World India's Covid-19 catastrophe could make global shortages even worse
Modi could have prevented India's devastating Covid-19 crisis, critics say. He didn't
When countries rose in India, the country didn't go into lockdown. Instead, the government allowed mass gatherings at religious festivals and political rallies to go ahead.His country was on the brink of a humanitarian crisis. That day, India recorded more than 261,000 new coronavirus cases -- more than many countries have seen during the entire pandemic.
A terrifying and record-breaking wave of Covid-19 in India threatens to stall the country's economic recovery and send shockwaves through several important global industries.
Asia's third largest economy has been struggling for weeks to control the devastating surge. Hundreds of thousands of new cases are reported every day, and economists aretheir forecasts for double-digit growth this year — a troubling sign for a country that plunged into in nearly a quarter of a century after the government imposed a nationwide lockdown.
Opinion: Modi has offered little more than hollow words amid India's horrifying covid crisis
On April 20, Indian Prime Minister Narendra Modi addressed the country following a surge in Covid-19 cases. People were expecting answers, a plan, something. Instead, Modi said he felt the pain of the nation but opted not to instate a nationwide lockdown, which several states had already initiated by the time of his address. He also encouraged young people to form neighborhood watch committees to ensure people were following Covid-19 protocols. © Abhishek Chinnappa/Getty Images BENGALURU, INDIA - APRIL 30: A man wearing PPE (Personal Protective Equipment) performs the last rites of a deceased relative in a disused granite quarry repurposed to cremate the dead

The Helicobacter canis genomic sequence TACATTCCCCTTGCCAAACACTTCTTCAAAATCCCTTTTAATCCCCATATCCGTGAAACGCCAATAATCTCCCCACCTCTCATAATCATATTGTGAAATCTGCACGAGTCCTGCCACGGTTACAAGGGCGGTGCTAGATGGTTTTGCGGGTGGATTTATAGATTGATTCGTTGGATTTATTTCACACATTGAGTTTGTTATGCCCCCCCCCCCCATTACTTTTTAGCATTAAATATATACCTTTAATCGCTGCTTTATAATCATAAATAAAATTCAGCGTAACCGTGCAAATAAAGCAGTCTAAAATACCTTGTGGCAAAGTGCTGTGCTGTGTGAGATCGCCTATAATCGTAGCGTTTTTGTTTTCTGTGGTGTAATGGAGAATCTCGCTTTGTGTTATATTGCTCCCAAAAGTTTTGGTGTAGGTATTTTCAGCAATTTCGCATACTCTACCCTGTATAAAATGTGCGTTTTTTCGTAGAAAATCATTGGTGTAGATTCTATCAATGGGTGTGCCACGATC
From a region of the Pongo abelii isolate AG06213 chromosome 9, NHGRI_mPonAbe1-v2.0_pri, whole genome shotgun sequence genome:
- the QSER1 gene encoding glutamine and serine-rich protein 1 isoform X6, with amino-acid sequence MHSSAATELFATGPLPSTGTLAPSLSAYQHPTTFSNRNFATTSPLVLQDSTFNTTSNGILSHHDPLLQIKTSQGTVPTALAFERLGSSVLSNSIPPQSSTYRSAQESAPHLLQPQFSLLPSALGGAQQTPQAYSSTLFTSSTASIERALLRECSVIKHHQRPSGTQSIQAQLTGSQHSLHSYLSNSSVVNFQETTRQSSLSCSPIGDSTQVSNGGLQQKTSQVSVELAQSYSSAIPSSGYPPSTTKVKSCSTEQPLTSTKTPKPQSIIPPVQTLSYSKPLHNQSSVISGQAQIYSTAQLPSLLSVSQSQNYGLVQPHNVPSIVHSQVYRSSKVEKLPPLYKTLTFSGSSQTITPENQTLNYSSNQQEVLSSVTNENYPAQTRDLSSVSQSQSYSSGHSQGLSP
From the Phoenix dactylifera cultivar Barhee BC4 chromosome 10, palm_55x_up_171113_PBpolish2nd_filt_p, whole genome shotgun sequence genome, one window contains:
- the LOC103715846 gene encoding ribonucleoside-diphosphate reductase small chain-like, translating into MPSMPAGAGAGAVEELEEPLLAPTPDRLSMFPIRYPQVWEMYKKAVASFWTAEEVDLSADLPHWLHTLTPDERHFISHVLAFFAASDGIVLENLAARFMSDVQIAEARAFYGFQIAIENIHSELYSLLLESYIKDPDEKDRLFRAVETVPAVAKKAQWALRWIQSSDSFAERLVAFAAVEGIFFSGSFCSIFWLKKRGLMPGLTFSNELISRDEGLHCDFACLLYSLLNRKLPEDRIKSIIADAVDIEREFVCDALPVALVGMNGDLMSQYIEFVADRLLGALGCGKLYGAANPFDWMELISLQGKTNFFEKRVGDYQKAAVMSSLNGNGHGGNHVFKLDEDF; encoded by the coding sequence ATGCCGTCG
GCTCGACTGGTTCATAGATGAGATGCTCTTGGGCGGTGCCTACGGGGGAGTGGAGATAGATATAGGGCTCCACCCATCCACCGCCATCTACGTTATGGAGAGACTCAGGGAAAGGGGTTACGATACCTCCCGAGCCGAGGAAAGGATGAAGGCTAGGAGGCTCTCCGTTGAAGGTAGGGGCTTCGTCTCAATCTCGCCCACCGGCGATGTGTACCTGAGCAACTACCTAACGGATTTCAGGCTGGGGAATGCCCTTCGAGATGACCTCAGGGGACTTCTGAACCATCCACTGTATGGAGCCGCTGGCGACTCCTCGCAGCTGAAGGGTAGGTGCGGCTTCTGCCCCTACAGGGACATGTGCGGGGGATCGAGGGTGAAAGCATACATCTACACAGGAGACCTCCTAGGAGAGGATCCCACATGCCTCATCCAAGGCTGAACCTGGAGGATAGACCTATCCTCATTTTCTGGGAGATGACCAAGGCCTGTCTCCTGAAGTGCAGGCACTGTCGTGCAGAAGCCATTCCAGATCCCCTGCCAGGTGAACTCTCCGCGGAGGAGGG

Prime Minister Narendra Modi has so far resisted calls to impose another total lockdown on the country, even as many regions have announced their own heavy restrictions. But several global industries that rely on India are looking on anxiously. Should the crisis deepen, everything from clothing and pharmaceuticals to financial services and global shipping could feel the pain.